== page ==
Apple Sticks With CRTs, For Now

 
 
By Nick dePlume  |  Posted 2002-07-19 Email Print this article Print
 
 
 
 
 
 
 

While making efforts toward LCDs, the company's recent moves suggest CRTs still play an important role.

NEW YORK—At the Macworld Conference & Expo this week, Apple Computer Inc. added a 17-inch unit to its flat-panel iMac product line, further crowding its consumer spectrum. While for years Apples product matrix has maintained four lineups—desktops and portables for both consumer and professional buyers—introductions like these are blurring the lines. Last month, the company began offering its low-cost CRT eMac outside of the education channel. And since January, Apple has continued to offer an all-in-one G3 iMac at a sub-$1,000 price point. While making broad efforts to focus on LCDs across its hardware line, the companys recent moves suggest that in the current economy, CRT products still play an important role.
Greg Joswiak, senior director, hardware products, with Apple worldwide product marketing, spelled out the current lineup of consumer desktop Macs and discussed the relationship between the CRT and LCD models.
Joswiak indicated that this years industry-wide component shortages, especially of LCD displays, have influenced the consumer Mac lines. While the pricing on the top-of-the-line 15-inch iMac with SuperDrive is back down to $1,799 after Apple raised the price by $100 in response to higher component prices, Joswiak said its still a difficult situation. "The RAM situation has eased," he said. "LCD pricing is out of the crisis stage, but theyre nowhere near where we need them to be." While he insisted that Apple has not fundamentally retreated from its commitment to flat-panel displays across the board, Joswiak suggested that CRT models such as the all-in-one eMac fill an important niche for cost-conscious Mac customers—at least as LCD prices continue at current levels.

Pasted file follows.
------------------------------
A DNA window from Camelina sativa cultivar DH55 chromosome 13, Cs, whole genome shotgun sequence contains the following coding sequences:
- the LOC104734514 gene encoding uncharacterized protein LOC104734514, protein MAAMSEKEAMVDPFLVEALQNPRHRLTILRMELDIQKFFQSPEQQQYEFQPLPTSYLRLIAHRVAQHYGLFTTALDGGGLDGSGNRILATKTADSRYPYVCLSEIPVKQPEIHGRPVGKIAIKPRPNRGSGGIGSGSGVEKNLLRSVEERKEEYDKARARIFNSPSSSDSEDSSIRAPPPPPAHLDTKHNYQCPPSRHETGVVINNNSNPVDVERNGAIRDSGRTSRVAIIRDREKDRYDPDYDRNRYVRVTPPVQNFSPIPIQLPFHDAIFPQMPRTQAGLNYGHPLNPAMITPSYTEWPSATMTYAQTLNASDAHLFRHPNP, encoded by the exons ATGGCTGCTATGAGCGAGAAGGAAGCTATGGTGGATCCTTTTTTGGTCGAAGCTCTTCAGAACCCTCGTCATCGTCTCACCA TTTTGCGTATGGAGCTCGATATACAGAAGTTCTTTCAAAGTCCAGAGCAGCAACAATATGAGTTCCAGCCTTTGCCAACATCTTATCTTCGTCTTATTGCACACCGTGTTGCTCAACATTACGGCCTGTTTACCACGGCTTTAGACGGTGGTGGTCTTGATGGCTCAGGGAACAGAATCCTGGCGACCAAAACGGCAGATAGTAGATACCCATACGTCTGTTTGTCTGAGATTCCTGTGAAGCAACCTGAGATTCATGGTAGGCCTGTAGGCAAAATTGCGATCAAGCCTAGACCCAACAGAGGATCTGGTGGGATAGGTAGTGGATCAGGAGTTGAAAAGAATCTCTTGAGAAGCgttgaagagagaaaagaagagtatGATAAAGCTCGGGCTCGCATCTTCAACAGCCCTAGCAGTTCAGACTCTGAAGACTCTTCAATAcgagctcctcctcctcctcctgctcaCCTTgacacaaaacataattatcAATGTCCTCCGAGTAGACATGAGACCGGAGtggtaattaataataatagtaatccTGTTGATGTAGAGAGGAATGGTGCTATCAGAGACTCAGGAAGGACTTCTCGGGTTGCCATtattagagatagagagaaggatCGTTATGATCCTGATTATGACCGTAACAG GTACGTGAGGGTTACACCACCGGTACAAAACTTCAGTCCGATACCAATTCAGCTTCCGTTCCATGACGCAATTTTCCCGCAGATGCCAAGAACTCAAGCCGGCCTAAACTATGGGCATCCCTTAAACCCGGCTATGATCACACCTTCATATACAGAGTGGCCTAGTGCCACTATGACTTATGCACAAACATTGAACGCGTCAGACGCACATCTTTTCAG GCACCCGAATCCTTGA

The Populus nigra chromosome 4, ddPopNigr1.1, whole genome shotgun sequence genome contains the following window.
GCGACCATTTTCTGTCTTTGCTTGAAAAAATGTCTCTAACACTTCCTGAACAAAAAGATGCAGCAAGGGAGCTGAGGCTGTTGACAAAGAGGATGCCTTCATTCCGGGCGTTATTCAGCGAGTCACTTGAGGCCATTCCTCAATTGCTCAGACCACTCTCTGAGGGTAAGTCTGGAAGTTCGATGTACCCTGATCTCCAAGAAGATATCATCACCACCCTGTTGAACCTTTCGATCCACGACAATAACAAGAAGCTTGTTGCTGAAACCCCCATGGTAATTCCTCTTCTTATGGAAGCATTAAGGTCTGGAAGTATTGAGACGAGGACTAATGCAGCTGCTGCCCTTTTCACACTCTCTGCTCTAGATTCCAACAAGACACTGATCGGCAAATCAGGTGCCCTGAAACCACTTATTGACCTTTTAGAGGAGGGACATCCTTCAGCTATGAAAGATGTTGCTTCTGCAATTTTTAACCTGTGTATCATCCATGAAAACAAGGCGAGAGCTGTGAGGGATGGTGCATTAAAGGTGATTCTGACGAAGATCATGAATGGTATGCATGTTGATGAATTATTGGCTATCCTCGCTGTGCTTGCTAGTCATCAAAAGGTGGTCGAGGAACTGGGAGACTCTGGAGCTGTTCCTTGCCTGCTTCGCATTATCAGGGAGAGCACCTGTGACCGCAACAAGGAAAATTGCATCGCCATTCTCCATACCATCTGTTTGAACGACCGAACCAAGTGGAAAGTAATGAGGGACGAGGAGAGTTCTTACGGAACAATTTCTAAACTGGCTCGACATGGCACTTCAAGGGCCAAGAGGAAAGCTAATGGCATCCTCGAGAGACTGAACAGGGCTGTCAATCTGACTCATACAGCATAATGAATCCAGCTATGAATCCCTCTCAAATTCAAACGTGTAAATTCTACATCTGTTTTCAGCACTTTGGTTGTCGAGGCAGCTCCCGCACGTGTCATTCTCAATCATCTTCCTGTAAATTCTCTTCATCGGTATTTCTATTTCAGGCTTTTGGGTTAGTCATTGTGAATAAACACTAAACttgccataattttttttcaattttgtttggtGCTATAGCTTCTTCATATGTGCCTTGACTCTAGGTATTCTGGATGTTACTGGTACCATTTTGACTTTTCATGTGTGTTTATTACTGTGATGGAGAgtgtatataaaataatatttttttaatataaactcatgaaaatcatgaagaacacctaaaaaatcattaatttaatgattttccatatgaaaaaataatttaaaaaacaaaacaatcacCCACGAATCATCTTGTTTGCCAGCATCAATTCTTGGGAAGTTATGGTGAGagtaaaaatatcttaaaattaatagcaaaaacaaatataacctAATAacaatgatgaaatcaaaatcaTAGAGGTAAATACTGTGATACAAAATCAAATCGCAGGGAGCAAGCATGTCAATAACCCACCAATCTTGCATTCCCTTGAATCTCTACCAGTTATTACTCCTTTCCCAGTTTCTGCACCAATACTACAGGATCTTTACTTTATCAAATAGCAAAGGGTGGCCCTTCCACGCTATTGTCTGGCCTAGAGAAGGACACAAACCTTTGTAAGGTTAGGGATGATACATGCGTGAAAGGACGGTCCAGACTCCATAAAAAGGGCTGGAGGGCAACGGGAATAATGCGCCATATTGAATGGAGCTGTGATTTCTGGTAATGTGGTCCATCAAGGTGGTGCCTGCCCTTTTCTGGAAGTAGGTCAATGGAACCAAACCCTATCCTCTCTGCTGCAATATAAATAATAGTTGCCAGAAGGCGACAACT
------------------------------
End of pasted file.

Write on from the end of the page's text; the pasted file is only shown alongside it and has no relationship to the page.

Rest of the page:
"No one had predicted the size of the uptick in LCD pricing," Joswiak said. "That said, make no mistake, LCD is still the future of our desktops." In another acknowledgement that some users wont pay a premium for LCDs, SuperDrive DVD burning or PowerPC G4 performance, Apple this week quietly updated its entry level iMac—a $799, G3-based CRT model that closely resembles the old-school version of Apples consumer desktop. The new version runs at 600 MHz, up from 500 MHz, and it includes a 40GB hard drive, up from 20GB. Most notably, it comes in a "Snow" chassis that matches the rest of Apples consumer line instead of the "Indigo" plastics of the previous model. "With the Indigo model, people thought we were just selling off inventory," Joswiak said. Instead, he said, the entry-level model continues to sell well to price-sensitive consumers, including many of the Windows "switchers" targeted by recent Apple advertising. "Its not part of our marketing message, but [the CRT iMac] is an important part of the digital hub," he said. Joswiak also said that the eMac and flat-panel iMac are selling to distinctive segments of the consumer market. "The eMac was designed for education; its an amazingly durable, powerful machine" for the $1,099 price tag. The flat-panel iMac, which now starts at $1,399 for a 15-inch model, appeals to users who want additional design niceties and optional features such as the SuperDrive, he said. "It comes down to customers who want the flat panel and futuristic aesthetic," he said.


 
 
 
 
 
 
 
 
 
 
 

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